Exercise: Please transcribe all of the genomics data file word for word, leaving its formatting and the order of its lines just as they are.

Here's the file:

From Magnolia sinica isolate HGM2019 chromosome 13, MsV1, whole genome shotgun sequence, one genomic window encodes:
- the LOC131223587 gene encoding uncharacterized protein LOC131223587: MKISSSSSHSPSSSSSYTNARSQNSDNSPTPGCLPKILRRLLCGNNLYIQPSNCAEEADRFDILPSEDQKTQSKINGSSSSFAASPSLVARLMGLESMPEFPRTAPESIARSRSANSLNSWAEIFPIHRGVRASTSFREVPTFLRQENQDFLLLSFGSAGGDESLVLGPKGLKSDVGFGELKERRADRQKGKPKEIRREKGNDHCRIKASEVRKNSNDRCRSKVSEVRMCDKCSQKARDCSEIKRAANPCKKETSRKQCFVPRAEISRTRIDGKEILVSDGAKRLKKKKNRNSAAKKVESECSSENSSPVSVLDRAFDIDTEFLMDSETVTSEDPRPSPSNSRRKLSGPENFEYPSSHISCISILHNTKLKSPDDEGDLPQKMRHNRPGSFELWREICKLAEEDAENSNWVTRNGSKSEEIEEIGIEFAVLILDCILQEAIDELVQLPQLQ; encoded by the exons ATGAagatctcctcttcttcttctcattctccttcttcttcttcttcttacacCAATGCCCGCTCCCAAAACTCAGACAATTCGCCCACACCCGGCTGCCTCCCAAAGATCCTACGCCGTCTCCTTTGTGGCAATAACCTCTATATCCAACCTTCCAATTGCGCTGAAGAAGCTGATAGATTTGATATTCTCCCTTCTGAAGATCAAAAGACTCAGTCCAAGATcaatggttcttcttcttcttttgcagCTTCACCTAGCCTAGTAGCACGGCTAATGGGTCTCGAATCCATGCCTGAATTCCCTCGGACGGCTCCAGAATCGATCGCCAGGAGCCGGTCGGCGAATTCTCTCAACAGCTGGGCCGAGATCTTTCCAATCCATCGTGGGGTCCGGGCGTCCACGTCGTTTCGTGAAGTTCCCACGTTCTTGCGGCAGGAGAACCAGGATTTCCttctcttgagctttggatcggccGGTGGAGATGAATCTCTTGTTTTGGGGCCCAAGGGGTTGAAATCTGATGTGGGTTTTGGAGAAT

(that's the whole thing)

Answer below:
From Magnolia sinica isolate HGM2019 chromosome 13, MsV1, whole genome shotgun sequence, one genomic window encodes:
- the LOC131223587 gene encoding uncharacterized protein LOC131223587: MKISSSSSHSPSSSSSYTNARSQNSDNSPTPGCLPKILRRLLCGNNLYIQPSNCAEEADRFDILPSEDQKTQSKINGSSSSFAASPSLVARLMGLESMPEFPRTAPESIARSRSANSLNSWAEIFPIHRGVRASTSFREVPTFLRQENQDFLLLSFGSAGGDESLVLGPKGLKSDVGFGELKERRADRQKGKPKEIRREKGNDHCRIKASEVRKNSNDRCRSKVSEVRMCDKCSQKARDCSEIKRAANPCKKETSRKQCFVPRAEISRTRIDGKEILVSDGAKRLKKKKNRNSAAKKVESECSSENSSPVSVLDRAFDIDTEFLMDSETVTSEDPRPSPSNSRRKLSGPENFEYPSSHISCISILHNTKLKSPDDEGDLPQKMRHNRPGSFELWREICKLAEEDAENSNWVTRNGSKSEEIEEIGIEFAVLILDCILQEAIDELVQLPQLQ; encoded by the exons ATGAagatctcctcttcttcttctcattctccttcttcttcttcttcttacacCAATGCCCGCTCCCAAAACTCAGACAATTCGCCCACACCCGGCTGCCTCCCAAAGATCCTACGCCGTCTCCTTTGTGGCAATAACCTCTATATCCAACCTTCCAATTGCGCTGAAGAAGCTGATAGATTTGATATTCTCCCTTCTGAAGATCAAAAGACTCAGTCCAAGATcaatggttcttcttcttcttttgcagCTTCACCTAGCCTAGTAGCACGGCTAATGGGTCTCGAATCCATGCCTGAATTCCCTCGGACGGCTCCAGAATCGATCGCCAGGAGCCGGTCGGCGAATTCTCTCAACAGCTGGGCCGAGATCTTTCCAATCCATCGTGGGGTCCGGGCGTCCACGTCGTTTCGTGAAGTTCCCACGTTCTTGCGGCAGGAGAACCAGGATTTCCttctcttgagctttggatcggccGGTGGAGATGAATCTCTTGTTTTGGGGCCCAAGGGGTTGAAATCTGATGTGGGTTTTGGAGAAT